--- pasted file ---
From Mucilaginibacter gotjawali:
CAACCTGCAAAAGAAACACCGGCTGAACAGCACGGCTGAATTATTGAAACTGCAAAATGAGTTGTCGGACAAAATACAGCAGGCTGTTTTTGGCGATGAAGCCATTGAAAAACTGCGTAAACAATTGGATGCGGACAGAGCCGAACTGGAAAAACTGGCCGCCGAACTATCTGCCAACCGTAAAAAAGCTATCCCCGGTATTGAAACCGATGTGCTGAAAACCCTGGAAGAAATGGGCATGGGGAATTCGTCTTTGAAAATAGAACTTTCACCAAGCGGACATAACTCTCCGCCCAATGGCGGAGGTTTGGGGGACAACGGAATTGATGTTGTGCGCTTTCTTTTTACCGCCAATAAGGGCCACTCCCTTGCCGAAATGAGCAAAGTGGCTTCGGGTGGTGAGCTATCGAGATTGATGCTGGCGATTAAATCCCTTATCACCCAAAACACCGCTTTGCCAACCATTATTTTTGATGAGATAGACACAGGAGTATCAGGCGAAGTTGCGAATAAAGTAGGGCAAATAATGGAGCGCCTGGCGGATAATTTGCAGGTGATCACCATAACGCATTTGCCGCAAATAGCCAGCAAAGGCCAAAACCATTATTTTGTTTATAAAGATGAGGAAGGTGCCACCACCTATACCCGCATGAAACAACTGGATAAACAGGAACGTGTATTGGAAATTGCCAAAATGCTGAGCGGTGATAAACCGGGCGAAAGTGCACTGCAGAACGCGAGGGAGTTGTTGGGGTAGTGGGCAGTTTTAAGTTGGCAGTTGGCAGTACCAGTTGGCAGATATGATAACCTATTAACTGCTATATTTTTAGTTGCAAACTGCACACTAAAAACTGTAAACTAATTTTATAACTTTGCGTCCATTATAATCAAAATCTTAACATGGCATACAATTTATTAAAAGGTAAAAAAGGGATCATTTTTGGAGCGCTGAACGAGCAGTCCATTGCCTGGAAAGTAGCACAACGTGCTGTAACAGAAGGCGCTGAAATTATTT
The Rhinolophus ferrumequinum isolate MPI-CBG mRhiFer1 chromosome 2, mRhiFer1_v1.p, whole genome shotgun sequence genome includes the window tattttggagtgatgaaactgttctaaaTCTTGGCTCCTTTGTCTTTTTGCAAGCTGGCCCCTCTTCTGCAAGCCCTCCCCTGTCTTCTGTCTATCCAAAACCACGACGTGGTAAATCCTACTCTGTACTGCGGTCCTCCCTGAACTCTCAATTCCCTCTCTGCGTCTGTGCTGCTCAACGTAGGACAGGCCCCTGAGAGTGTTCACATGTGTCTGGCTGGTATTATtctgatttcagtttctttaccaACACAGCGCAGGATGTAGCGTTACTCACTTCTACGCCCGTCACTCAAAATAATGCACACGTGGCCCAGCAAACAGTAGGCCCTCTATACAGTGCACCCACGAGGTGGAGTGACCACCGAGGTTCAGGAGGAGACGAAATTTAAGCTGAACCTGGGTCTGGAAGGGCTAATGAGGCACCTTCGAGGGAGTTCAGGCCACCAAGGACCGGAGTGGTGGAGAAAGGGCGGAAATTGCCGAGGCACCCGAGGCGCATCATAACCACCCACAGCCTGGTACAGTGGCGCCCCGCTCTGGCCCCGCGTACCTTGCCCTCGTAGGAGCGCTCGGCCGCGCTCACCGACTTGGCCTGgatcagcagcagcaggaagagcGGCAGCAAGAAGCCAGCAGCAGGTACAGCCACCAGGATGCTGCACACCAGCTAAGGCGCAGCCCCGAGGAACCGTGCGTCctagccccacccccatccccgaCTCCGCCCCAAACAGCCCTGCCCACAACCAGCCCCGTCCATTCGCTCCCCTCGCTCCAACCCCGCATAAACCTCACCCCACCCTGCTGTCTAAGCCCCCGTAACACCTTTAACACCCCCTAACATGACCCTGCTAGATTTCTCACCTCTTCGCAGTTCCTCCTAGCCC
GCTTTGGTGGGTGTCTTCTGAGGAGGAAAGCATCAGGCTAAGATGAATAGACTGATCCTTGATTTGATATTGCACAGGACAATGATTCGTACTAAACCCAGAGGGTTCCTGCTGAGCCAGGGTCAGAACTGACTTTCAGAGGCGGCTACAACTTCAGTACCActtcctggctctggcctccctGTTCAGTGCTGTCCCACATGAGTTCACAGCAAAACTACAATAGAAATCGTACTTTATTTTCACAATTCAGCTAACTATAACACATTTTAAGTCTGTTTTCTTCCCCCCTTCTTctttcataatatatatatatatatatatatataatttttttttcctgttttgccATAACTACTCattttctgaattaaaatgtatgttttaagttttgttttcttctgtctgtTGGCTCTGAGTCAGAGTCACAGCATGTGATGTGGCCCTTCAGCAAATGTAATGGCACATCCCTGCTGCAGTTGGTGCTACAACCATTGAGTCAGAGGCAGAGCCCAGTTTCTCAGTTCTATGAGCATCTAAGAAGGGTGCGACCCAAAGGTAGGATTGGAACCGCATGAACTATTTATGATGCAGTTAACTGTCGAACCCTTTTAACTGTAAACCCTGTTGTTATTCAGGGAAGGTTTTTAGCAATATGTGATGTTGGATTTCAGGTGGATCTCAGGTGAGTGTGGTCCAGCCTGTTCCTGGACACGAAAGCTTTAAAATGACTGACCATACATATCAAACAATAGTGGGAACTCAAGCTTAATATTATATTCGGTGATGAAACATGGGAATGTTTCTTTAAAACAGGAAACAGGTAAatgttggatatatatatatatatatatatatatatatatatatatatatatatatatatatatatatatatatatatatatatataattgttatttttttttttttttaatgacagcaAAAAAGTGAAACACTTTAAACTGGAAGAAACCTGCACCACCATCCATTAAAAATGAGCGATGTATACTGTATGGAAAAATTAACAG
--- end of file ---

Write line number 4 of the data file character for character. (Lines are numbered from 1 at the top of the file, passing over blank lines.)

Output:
GCTTTGGTGGGTGTCTTCTGAGGAGGAAAGCATCAGGCTAAGATGAATAGACTGATCCTTGATTTGATATTGCACAGGACAATGATTCGTACTAAACCCAGAGGGTTCCTGCTGAGCCAGGGTCAGAACTGACTTTCAGAGGCGGCTACAACTTCAGTACCActtcctggctctggcctccctGTTCAGTGCTGTCCCACATGAGTTCACAGCAAAACTACAATAGAAATCGTACTTTATTTTCACAATTCAGCTAACTATAACACATTTTAAGTCTGTTTTCTTCCCCCCTTCTTctttcataatatatatatatatatatatatataatttttttttcctgttttgccATAACTACTCattttctgaattaaaatgtatgttttaagttttgttttcttctgtctgtTGGCTCTGAGTCAGAGTCACAGCATGTGATGTGGCCCTTCAGCAAATGTAATGGCACATCCCTGCTGCAGTTGGTGCTACAACCATTGAGTCAGAGGCAGAGCCCAGTTTCTCAGTTCTATGAGCATCTAAGAAGGGTGCGACCCAAAGGTAGGATTGGAACCGCATGAACTATTTATGATGCAGTTAACTGTCGAACCCTTTTAACTGTAAACCCTGTTGTTATTCAGGGAAGGTTTTTAGCAATATGTGATGTTGGATTTCAGGTGGATCTCAGGTGAGTGTGGTCCAGCCTGTTCCTGGACACGAAAGCTTTAAAATGACTGACCATACATATCAAACAATAGTGGGAACTCAAGCTTAATATTATATTCGGTGATGAAACATGGGAATGTTTCTTTAAAACAGGAAACAGGTAAatgttggatatatatatatatatatatatatatatatatatatatatatatatatatatatatatatatatatatatatatatataattgttatttttttttttttttaatgacagcaAAAAAGTGAAACACTTTAAACTGGAAGAAACCTGCACCACCATCCATTAAAAATGAGCGATGTATACTGTATGGAAAAATTAACAG